THE GREATEST OF ALL TUNES (G.O.A.T.) is a series of posts, producing my 100 favorite songs of all time.  The master list is here, and I update it about every two weeks or when I have another 10 songs or so.

When I first envisioned by G.O.A.T. feature, it was an excuse to post a bunch of cover songs.  Because I enjoy me some renditions.  But when it came to picking my favorite songs, there were some bands who had too many for me—and I felt bad not including some.  But on the other hand, I didn’t want to have a top 100 with more than a couple by the same person or band.

But choosing just a song or two by some of these guys is too hard–they’re too special to me.

Warren Zevon is one such songwriter.

Warren Zevon, born on January 24, 1947, is the only musician I can think of who took us gracefully through a career and on into death, letting his fans know where he was at every step of the way.

He started with the kind of background you’d expect based on his songs:  The son of a Russian Jewish bookie, “Stumpy Zevon,” who worked for Mickey Cohen, and a Mormon mother.  Inherent contradiction, God and money. Musically, he started out behind the scenes, writing a few songs for The Turtles, before producing a solo album, “Wanted Dead or Alive,” that was not well-received.  In fact, there’s really not much there worth listening to other than a little cover of Iko Iko.  But then, after touring as the keyboardist for the Every Brothers, he met former mercenary David Lindell and together they cowrote Zevon’s first true Zevon song: Roland the Headless Thompson Gunner.   On the strength of that tune and work he did with Jackson Browne and The Eagles, he got a reputation as a cowboy/outlaw songwriter and got his first major label deal, resulting in his eponymous first album (produced by Jackson Browne).

There hadn’t been much like it before, except maybe some Johnny Cash and Merle Haggard stuff—but there certainly wasn’t much darkness on the 1970s rock scene.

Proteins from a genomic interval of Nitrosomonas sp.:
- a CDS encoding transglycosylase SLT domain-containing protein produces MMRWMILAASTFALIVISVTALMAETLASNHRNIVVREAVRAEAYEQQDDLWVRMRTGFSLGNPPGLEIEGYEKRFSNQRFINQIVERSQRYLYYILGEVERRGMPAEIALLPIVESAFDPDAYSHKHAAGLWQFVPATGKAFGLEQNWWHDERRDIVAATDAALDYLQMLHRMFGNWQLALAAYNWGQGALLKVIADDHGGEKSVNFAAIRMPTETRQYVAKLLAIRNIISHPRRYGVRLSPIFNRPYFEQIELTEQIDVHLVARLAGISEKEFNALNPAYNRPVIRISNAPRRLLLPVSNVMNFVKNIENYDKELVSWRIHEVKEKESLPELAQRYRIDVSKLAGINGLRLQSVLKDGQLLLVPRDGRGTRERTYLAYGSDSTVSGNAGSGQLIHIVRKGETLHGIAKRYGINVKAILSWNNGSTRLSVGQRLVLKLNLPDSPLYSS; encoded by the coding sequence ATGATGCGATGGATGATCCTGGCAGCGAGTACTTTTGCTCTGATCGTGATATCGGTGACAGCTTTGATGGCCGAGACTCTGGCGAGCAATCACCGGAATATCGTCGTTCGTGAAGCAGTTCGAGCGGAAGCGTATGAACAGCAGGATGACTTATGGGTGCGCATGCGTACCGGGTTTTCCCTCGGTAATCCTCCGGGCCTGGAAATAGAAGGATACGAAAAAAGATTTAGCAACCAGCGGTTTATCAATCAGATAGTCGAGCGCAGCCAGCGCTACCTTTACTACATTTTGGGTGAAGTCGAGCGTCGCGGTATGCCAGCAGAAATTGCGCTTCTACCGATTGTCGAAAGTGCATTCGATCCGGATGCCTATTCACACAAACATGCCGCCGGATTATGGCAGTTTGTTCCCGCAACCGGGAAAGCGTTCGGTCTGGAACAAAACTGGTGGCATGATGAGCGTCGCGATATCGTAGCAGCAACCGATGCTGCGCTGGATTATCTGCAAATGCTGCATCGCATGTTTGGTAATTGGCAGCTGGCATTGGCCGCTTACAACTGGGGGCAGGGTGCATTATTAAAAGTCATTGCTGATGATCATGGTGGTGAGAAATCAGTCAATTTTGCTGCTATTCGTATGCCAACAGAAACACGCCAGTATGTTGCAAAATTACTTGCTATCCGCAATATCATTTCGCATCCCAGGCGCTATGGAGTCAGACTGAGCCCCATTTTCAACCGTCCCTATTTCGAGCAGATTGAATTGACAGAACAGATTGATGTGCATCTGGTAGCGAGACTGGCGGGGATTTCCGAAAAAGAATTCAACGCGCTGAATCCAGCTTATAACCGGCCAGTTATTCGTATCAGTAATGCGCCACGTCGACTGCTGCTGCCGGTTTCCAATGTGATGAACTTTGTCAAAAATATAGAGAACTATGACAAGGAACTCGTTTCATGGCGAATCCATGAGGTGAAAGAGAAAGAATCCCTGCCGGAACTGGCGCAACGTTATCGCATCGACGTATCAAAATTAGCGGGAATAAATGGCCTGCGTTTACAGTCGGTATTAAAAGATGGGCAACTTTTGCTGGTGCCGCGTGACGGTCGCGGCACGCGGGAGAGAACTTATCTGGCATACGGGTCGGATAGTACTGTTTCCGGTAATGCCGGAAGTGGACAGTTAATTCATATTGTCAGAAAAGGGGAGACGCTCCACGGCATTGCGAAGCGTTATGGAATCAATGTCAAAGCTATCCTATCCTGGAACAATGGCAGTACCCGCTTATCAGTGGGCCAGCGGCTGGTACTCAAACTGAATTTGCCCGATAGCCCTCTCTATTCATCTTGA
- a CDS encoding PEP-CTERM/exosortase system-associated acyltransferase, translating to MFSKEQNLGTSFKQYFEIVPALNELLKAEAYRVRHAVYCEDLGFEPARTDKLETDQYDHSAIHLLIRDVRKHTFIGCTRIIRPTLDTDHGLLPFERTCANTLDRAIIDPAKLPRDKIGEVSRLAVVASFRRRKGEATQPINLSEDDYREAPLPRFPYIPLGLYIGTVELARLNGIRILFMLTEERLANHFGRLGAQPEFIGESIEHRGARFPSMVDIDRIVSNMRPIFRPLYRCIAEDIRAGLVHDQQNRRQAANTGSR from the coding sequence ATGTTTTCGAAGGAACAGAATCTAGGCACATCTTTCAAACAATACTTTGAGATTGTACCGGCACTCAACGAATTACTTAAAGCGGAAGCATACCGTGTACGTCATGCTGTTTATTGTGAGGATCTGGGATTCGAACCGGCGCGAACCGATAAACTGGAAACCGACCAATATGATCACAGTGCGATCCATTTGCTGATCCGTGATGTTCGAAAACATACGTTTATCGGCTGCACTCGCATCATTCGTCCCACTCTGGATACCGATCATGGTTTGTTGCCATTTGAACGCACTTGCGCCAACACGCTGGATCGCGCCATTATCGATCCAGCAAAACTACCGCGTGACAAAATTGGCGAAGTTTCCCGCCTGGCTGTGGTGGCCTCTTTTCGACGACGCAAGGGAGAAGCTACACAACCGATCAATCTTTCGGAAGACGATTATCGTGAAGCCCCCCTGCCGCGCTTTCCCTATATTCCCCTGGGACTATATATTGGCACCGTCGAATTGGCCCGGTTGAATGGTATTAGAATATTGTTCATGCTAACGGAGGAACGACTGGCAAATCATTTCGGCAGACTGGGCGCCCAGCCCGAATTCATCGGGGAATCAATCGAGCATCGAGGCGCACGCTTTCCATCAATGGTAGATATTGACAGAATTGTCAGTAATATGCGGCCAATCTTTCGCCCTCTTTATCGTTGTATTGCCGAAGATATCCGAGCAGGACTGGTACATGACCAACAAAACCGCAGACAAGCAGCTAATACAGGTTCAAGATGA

Zevon then became a hitmaker, from Lawyers Guns and Money to Werewolves of London to Jeannie Needs a Shooter…And then drugs and alcohol took him down and in 1984 he disappeared into rehab.  He bounced back in 1987 with a fantastic album on a new label (Sentimental Hygiene), and then teamed up with R.E.M. (minus their lead singer) as The Hindu Love Gods, and his career took off again, until he was diagnosed with cancer in 2002.  He continued to create, though, writing three albums of songs that feel like meditations on his awareness of death, and beautiful goodbyes to the world.  I can’t think of another musician who has done that.

So, this week is a tribute to all of the G.O.A.T.s in Zevon’s catalog—and rather than do a “top 10,” I’m going to go album by album through his career. Because Warren Zevon just might be my favorite songwriter of all time.  Today, we’ll skip over his forgettable 1969 album and launch right into 1976’s “Warren Zevon.”

At the very end, I’ll pick two for my top 100 songs list.

Zevon’s major label debut was eleven songs long and immediately established him as a genius.  The album was almost a supergroup album, featuring supporting work by Phil Everly of the Everly Brothers, Don Henley and Glen Frey of The Eagles, Lyndsey Buckingham and Stevie Nicks of Fleetwood Mac, Carl Wilson of the Beach Boys, Jorge Calderón, Bonnie Raitt, David Lindley, J.D. Souther, and lots of great studio musicians.  The most lasting tune on the album was, of course, “Carmelita,” and that’s my pick for his first G.O.A.T.

Carmelita is a love ballad first recorded by Murray McLauchlan, but famous by Zevon.  It’s best known for the forlorn chorus: “Carmelita, hold me tighter/I think I’m sinking down/And I’m all strung out on heroin/On the outskirts of town.”  Oh, and that’s Glen Frey on rhythm guitar and harmony vocals!

Further listening:  The other G.O.A.T.s from “Warren Zevon” by Warren Zevon are Hasten Down the Wind (with Phil Everly singing harmonies) and The French Inhaler (one of Warren’s most heartbreaking songs, featuring Don Henley singing on the choruses).  There are other really, really good songs on the record too (it’s great from back to back), like Backs Turned Looking Down the Path (with Jackson Browne on harmonies and slide guitar and Lyndsey Buckingham on lead guitar!) and Mohammed’s Radio (Zevon’s first big single).

Covers: Too many to mention, and in multiple languages.  Here’s a little collection to get your own, and if you go out and find some good ones, come back and let me know!

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